Fiberglass elephant painted by Chris Hoy titled “There’s Still Hope.” (Shirley Smith)
Chris Hoy has painted many endangered species and been involved with charities and zoos all over the world promoting endangered animals such as the ones he incorporated into his elephant painting entitled “There’s Still Hope”.
Wildlife artist Chris Hoy, one of the designers represented in the Elephant parade, advocates for endangered species. (Shirley Smith)
“I have always focused on the African elephant,” Hoy said, but since he has been with this group in the last month, he came to realize that the Asian elephants are the endangered ones.
“In the last hundred years 90 percent of them are gone in the wild,” Hoy said. “There are only 10 percent left. But to look at these elephants up close is a remarkable thing.”
The bald eagle in one such painting on his art piece and says that in 1979 there were no bald eagles left in California, but since then President Clinton was able to take them off the endangered list.
There is a California condor painted on one side of the elephant.
“In 1983 they captured all 33 condors left,” Hoy explained. “Today we have over 350 of them released back into the wild.”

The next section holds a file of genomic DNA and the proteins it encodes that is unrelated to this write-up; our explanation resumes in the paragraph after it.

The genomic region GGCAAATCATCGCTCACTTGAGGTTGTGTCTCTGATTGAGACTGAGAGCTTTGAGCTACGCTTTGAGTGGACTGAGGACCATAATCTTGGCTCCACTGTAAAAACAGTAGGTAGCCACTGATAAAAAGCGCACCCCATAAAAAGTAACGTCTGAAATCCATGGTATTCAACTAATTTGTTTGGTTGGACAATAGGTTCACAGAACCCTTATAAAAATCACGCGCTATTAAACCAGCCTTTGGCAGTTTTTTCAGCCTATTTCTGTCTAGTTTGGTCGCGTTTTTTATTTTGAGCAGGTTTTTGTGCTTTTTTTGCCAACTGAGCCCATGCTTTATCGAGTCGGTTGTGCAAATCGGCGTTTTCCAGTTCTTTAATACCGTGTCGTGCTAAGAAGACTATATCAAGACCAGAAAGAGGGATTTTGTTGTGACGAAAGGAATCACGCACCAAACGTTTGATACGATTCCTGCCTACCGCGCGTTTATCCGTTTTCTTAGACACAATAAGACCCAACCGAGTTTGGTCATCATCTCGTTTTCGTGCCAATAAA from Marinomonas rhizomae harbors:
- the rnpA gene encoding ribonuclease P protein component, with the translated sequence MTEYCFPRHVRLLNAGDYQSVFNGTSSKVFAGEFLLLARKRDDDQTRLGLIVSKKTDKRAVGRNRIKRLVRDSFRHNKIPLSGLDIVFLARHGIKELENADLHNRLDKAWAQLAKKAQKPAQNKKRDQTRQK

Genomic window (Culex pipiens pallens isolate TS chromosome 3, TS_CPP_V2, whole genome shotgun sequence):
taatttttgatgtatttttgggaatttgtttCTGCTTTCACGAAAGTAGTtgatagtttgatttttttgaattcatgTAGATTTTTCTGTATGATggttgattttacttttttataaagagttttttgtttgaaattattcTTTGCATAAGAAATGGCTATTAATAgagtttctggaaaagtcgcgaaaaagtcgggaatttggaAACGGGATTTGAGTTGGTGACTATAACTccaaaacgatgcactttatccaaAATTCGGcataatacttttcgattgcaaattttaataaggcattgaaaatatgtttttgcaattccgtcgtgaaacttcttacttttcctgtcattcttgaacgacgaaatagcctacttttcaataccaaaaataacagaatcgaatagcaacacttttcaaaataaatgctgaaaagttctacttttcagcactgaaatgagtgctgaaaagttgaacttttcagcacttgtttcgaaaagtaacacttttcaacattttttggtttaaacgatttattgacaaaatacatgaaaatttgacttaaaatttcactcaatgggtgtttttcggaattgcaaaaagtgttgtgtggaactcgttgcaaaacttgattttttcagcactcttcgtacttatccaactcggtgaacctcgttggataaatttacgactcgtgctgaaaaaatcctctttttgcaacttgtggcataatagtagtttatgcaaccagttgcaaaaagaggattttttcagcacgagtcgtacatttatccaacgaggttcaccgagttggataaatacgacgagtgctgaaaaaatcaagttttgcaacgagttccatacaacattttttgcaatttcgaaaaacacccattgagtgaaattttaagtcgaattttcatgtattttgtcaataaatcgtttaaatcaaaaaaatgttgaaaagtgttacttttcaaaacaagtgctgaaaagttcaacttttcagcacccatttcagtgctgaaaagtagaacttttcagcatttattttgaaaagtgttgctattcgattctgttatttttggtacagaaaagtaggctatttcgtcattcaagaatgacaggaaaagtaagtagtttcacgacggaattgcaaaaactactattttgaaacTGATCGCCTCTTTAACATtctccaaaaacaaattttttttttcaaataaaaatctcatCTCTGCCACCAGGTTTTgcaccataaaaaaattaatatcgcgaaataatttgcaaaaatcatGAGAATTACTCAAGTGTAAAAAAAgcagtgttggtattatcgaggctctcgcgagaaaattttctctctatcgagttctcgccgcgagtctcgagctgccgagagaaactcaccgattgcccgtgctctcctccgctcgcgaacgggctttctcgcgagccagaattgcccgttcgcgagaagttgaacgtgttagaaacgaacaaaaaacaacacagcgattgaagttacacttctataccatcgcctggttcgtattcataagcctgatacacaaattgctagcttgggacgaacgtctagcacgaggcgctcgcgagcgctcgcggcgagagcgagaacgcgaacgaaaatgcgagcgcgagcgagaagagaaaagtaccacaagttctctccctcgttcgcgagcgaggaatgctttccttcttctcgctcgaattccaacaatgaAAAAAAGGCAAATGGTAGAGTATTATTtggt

Children see to love the elephants.
“The way these kids are growing up with the attention we have with everything, there is hope,” Hoy said. “We actually had a little kid hug the panda bear yesterday on this side and it made my day. That’s why I do this.”
Hoy was filmed 24 hours a day while painting his elephant in just two and a half weeks.
“It is made out of fiberglass and was shipped to me, all white,” Hoy said. “It took me three days to paint the skin, which was the hardest. Then I painted the animals in. The last thing I did was the elephant.”
Various artists, who support prevention of endangered species, painted the 37 five-feet tall fiberglass elephant statues and their work, which can be viewed at various parks in Dana Point from August 23 to November 10. Visit http://www.mydanapoint.com/elephants for more information.